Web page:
1. A toy that the kid builds things with is on a completely different level than one where everything’s already done. Building a Lego universe is 54.2 times as intellectually stimulating as pulling the string on Talking Barbie. The same goes for watercolor sets and Play-Do and stuff - very provocative.

  2. If it has batteries, it’s probably not as cool as you think. I never had to replace batteries in my toys as a kid, not because they lasted, but because they got boring before the batteries wore out. Electronics make good toys for grownups, not necessarily so for children. The exception might be, a nice family computer, since getting children computer-savvy provides a lot of real life skills. They usually get computer savvy on their own though.

  3. If you buy your kids expensive toys because you feel guilty for not spending enough time with them, you must:
    (a) get sterilized,
    (b) quit your job,
    © sell all your material possessions, except ones certified as Indispensable by the aforementioned Five God Committee, and
    (d) get used to reading The Teddy Bears Have a Picnic over and over.

Hey, I don’t have any kids, but I bet the Committee has a lot of kids between them.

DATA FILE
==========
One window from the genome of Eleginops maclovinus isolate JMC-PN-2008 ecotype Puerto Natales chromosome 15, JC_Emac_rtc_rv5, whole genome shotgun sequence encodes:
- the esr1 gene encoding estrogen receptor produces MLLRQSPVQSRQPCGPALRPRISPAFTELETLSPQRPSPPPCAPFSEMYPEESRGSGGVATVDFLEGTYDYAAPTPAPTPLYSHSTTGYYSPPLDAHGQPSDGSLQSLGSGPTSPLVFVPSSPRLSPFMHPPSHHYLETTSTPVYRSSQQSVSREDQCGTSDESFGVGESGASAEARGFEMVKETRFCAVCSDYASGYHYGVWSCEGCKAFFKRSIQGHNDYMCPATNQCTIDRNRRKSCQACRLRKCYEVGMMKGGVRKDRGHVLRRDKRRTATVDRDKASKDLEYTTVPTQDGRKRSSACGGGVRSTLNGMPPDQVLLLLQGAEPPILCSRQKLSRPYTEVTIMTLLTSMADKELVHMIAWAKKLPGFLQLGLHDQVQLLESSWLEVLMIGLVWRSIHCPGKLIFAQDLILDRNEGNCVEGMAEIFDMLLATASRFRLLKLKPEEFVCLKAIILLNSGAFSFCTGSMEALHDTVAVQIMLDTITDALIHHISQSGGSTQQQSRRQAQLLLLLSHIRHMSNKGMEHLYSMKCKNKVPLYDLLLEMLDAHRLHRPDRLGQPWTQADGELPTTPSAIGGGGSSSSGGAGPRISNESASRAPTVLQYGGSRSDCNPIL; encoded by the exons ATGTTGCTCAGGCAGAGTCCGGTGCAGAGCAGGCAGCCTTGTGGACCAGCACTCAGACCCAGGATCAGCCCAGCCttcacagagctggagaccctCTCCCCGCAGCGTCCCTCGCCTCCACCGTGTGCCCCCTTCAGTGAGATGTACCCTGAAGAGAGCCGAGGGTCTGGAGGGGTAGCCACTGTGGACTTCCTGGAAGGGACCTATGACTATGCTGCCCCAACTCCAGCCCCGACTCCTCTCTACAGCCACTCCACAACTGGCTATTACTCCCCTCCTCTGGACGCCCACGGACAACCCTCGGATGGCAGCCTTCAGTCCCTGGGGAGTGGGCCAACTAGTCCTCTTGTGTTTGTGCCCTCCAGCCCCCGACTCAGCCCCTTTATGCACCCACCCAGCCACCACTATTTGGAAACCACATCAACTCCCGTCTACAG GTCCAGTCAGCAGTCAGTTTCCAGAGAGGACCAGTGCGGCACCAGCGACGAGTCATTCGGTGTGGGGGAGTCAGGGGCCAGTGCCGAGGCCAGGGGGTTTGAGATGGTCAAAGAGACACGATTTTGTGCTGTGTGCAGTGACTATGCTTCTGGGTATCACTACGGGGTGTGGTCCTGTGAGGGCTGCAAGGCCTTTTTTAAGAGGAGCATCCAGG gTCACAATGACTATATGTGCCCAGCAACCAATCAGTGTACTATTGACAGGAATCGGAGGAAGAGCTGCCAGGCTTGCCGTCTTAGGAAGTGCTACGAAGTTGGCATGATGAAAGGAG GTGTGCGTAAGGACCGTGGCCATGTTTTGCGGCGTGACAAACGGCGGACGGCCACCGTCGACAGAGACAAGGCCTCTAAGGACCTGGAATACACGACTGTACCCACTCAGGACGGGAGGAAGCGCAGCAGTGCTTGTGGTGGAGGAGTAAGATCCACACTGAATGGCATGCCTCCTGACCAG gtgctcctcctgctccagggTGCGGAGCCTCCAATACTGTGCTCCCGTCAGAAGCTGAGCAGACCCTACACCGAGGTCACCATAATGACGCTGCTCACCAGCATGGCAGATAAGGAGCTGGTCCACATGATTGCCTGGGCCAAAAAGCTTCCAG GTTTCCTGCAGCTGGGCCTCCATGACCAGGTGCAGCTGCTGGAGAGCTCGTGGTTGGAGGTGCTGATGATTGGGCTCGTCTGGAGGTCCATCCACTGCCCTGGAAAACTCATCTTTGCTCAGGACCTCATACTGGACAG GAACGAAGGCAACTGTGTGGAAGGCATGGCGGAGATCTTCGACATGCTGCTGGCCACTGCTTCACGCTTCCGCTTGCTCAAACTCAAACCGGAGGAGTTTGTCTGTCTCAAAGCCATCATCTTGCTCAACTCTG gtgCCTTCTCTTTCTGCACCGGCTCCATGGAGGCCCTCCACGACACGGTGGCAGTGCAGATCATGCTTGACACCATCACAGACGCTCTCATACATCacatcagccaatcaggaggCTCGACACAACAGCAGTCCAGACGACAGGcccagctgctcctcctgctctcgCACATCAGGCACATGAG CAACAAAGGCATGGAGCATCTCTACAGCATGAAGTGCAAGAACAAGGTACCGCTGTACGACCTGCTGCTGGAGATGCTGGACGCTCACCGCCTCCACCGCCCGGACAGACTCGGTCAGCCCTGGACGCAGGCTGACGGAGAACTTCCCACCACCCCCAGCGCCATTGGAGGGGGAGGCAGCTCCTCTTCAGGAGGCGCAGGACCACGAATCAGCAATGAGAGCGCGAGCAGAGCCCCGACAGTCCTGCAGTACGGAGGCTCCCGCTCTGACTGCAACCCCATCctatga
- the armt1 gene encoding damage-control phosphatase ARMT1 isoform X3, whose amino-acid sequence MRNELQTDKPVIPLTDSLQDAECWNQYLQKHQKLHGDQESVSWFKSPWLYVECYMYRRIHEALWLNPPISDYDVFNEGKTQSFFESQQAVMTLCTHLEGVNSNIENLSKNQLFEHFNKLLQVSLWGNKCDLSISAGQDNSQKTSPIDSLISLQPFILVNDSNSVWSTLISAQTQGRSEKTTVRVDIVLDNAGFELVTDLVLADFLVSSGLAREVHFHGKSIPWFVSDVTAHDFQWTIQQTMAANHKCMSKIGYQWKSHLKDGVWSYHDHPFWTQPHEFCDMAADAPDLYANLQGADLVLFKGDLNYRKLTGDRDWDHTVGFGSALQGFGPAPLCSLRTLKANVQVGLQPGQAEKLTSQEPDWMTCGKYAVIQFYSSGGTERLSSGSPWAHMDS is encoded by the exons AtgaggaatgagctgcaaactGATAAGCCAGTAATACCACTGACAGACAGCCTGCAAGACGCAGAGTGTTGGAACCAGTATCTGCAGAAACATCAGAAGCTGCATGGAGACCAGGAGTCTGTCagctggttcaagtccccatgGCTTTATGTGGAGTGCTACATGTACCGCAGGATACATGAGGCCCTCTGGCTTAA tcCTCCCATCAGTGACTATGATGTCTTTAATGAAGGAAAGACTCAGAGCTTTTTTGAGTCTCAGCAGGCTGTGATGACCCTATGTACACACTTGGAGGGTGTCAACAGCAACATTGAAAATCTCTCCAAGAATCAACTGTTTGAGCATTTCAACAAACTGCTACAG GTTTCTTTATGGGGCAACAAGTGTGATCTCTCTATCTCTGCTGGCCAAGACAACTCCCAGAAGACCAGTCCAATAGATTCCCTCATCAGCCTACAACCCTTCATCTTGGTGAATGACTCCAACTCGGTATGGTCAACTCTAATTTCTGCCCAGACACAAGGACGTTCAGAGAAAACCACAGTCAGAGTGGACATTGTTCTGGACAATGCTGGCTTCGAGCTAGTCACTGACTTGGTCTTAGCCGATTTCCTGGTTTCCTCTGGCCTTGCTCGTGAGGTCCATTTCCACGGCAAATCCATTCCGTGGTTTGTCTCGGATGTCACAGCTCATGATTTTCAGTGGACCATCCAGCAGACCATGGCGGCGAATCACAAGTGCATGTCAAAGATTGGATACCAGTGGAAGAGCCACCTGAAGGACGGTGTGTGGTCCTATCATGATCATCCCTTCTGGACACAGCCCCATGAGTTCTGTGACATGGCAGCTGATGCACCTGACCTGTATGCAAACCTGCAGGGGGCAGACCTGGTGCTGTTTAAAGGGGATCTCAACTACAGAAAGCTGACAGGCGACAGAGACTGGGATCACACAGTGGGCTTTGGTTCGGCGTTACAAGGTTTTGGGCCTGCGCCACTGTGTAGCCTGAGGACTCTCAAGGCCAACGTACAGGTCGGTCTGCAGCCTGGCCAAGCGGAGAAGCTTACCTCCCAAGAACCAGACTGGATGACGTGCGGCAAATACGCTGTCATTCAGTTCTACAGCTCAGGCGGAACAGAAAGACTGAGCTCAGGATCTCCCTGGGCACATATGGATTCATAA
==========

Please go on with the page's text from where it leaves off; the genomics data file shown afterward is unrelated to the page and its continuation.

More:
I felt the same way for the last 10 years, but I think that the modern blocks are going back to that ideal. I don’t think they will ever approach that great time where the weirdest block I had was the 1x3, but they are getting closer.
And the electronic legos kick ass. Best x-mas present I ever got. I gots to get the droid kit.


http://www.madpoet.com
The early bird gets the worm, but the second mouse gets the cheese.

MadPoet. I’m a lego kid from the 80’s. They were the single greatest damn toy I ever had. Mmmm. I don’t have to work this week. I just might dig them out. I remember getting my very first kit, my very own, when I was five or six. We were so poor. My mom got it from a garage sale for like $5. It was a big investment. It was missing a few pieces, and a page of instructions, but we still got a pretty damn good moon base built. I remember how proud mom and my brother were as they sat, watching me, waiting for me to open their present. Man. That was the greatest.

One day, when I was probably 11, I divided all my legos into different types. 1.1.1, 1.2.1, 1.3.1, 1.4.1, 1.1.3, 1.2.3, 1.3.3, etc. I did this so I could know just what I was working with when building my robot. He ended up being fully articulated, about a foot tall, very humanlike, very very cool. I kept him for about a year, maybe a year and a half. Every few weeks I would make some advancements on him, make him ever so much better. By the time I was done, I was surprised he didn’t walk and talk. He was the coolest. I have a three gallon bucket about 2/3 full, and a smaller suitcase completely full of them. The bucket is for mixed sets, no instructions, and the suitcase is for full sets, instructions and boxes. Yep. Even sets from the 80’s still have full instructions and boxes, in most cases. Any buyers? :slight_smile:

–Tim


We are the children of the Eighties. We are not the first “lost generation” nor today’s lost generation; in fact, we think we know just where we stand - or are discovering it as we speak.